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The American Bar Association reports that there are now over 1.2 million attorneys in the United States.

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The National Trial Lawyers Association has repeatedly selected Brian Spitz to its list of Top 100 Trial Lawyers based on his success in Court and handling civil litigation matters.Brian is also a member of the Million Dollar Advocates Forum, which is a select group of attorneys that have claimed victory at trial in an amount over one million dollars.Some employment lawyers can tell you what the books say, but couldn’t find the Court, let alone litigate a sexual harassment case in front of jury.After successfully taking on many Fortune 500 companies, in 2013, Brian Spitz was recognized in Newsweek Magazine as one the 30 overall “Nationwide Top Attorneys.” Previously, in 2012, Brian Spitz was recognized in Newsweek Magazine as one of the Top 20 Leaders in Employment Law in the United States for 2012.The opponents to the rights of lesbian, gay, bisexual, transgender (“LGBT”) employees or lesbian, gay, bisexual, transgender, queer/questioning (“LGBTQ”) employees in the workplace often argue that United States law has not historically made it illegal to discriminate in employment discrimination based on who an employee is dating or otherwise associated with. Under Title VII of the Civil Rights Act of 1964 and Ohio Revised Code § 4112.01 et seq., your employer cannot discriminate against you as employee because you are dating someone of a different race, or national origin.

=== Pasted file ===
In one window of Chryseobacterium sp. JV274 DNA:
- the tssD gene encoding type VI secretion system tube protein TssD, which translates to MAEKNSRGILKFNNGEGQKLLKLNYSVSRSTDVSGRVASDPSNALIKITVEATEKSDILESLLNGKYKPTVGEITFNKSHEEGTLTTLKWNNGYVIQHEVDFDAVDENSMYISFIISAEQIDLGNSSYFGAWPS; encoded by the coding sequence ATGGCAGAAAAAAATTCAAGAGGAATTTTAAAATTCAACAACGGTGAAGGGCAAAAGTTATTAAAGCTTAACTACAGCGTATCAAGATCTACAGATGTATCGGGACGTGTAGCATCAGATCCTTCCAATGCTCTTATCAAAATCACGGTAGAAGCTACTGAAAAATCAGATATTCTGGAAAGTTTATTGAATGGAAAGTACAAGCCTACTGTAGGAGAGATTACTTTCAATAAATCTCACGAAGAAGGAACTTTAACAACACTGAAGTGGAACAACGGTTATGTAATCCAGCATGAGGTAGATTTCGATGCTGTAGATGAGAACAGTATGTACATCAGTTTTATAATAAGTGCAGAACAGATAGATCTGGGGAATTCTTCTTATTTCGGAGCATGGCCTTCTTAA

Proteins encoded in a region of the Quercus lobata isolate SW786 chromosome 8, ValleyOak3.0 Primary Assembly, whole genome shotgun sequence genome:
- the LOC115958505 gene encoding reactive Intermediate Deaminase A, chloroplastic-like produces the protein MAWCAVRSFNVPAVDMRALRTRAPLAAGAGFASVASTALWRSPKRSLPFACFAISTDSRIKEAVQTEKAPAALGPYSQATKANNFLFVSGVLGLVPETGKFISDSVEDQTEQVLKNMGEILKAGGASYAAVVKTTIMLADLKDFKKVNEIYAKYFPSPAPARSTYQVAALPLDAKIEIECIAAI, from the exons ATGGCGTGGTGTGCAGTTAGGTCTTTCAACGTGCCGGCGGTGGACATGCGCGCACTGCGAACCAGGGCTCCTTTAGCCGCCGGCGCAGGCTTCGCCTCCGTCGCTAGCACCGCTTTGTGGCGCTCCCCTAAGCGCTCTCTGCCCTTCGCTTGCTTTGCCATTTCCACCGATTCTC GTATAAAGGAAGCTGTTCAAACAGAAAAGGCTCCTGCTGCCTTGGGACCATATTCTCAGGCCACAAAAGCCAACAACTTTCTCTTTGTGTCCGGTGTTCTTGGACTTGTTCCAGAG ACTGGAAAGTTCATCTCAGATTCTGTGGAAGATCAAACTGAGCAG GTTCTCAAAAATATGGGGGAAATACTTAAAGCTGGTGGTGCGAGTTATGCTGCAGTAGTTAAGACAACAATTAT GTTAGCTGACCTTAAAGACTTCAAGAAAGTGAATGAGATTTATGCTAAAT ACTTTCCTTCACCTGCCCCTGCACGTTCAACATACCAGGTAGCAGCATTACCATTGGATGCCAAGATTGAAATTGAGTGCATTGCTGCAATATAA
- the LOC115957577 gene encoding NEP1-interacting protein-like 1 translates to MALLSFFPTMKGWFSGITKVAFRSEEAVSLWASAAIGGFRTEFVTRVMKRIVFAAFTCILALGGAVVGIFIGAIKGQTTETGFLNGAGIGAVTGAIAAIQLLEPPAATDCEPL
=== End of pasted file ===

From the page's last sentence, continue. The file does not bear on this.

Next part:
Under the Americans with Disabilities Act (“ADA”) an employer cannot discriminate against an employee because that employee is associated with a disabled person.

In order for the employment discrimination to be unlawful, there must be a specific and applicable law preventing the employer from discriminating on that basis.

Under the overtime provision of the Fair Labor Standards Act (“FLSA”) and Ohio Fair Labor Standards Act most employees must be paid at a rate of one and one half times their regular rate of pay for any hours worked in excess of 40 hours in any given workweek.

Although we as a society have made significant strides towards gender equality in the workplace, it would ignorant to believe that gender discrimination has been eradicated.

Studies show that women still earn significantly less than their male counterparts, and that women are less likely to be hired, especially in certain fields of work.

Fair Labor Standards Act (“FLSA”) requires that virtually every employee is paid according to the federally mandated minimum wage, currently set at .25 per hour (in Ohio the minimum wages has been raised to .10 through State legislation). The vast majority of Ohio employees are entitled to a minimum wage.